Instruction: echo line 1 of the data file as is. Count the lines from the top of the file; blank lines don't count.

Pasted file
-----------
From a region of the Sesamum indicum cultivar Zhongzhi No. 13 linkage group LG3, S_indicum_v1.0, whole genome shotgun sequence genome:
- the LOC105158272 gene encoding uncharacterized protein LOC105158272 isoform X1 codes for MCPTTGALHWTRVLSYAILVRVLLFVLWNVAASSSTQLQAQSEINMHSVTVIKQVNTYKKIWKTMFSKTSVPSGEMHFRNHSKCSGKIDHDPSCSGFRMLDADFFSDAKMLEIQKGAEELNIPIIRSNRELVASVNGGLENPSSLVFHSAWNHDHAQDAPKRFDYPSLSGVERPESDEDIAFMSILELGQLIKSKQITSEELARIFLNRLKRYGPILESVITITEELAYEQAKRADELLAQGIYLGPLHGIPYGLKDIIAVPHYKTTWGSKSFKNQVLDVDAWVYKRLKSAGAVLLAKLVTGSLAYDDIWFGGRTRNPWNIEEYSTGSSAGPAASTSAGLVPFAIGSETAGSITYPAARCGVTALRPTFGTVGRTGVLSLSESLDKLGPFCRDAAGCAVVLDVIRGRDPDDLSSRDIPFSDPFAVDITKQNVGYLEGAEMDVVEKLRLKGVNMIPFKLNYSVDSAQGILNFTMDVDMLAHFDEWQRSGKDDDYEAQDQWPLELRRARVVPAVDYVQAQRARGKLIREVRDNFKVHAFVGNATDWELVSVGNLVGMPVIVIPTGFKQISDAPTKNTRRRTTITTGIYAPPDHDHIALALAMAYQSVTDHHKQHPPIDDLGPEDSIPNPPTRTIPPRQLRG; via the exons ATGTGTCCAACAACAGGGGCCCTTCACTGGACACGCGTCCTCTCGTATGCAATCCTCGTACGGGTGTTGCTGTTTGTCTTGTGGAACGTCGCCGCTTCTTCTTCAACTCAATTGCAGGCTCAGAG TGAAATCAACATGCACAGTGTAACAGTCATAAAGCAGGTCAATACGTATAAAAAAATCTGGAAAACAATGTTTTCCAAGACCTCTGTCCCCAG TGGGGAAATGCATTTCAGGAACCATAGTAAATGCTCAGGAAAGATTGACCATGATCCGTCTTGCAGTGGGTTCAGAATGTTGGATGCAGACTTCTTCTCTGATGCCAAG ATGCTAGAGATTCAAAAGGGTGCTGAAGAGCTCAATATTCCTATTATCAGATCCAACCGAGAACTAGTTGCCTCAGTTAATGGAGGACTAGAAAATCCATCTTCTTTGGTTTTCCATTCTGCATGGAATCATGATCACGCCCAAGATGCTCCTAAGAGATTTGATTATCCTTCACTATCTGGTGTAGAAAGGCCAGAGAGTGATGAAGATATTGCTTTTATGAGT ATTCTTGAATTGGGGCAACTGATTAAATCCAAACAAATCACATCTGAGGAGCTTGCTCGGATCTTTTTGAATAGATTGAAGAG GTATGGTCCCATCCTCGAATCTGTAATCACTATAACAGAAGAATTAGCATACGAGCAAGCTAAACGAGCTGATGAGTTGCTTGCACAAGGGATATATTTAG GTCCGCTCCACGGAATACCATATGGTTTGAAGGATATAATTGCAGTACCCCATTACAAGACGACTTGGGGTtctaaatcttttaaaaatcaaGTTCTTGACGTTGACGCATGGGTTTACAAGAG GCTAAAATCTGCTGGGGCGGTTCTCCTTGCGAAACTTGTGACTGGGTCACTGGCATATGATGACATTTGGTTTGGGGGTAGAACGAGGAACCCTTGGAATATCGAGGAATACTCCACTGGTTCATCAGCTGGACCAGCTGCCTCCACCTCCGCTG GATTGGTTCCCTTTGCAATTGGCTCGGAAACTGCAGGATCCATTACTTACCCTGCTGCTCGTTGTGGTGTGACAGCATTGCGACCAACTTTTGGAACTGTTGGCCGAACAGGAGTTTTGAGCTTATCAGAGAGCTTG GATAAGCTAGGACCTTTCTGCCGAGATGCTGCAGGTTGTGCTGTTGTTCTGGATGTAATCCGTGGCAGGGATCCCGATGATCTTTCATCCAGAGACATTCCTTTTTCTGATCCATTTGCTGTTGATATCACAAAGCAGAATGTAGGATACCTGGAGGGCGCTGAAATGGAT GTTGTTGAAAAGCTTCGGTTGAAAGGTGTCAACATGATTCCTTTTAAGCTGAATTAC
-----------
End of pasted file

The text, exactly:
From a region of the Sesamum indicum cultivar Zhongzhi No. 13 linkage group LG3, S_indicum_v1.0, whole genome shotgun sequence genome: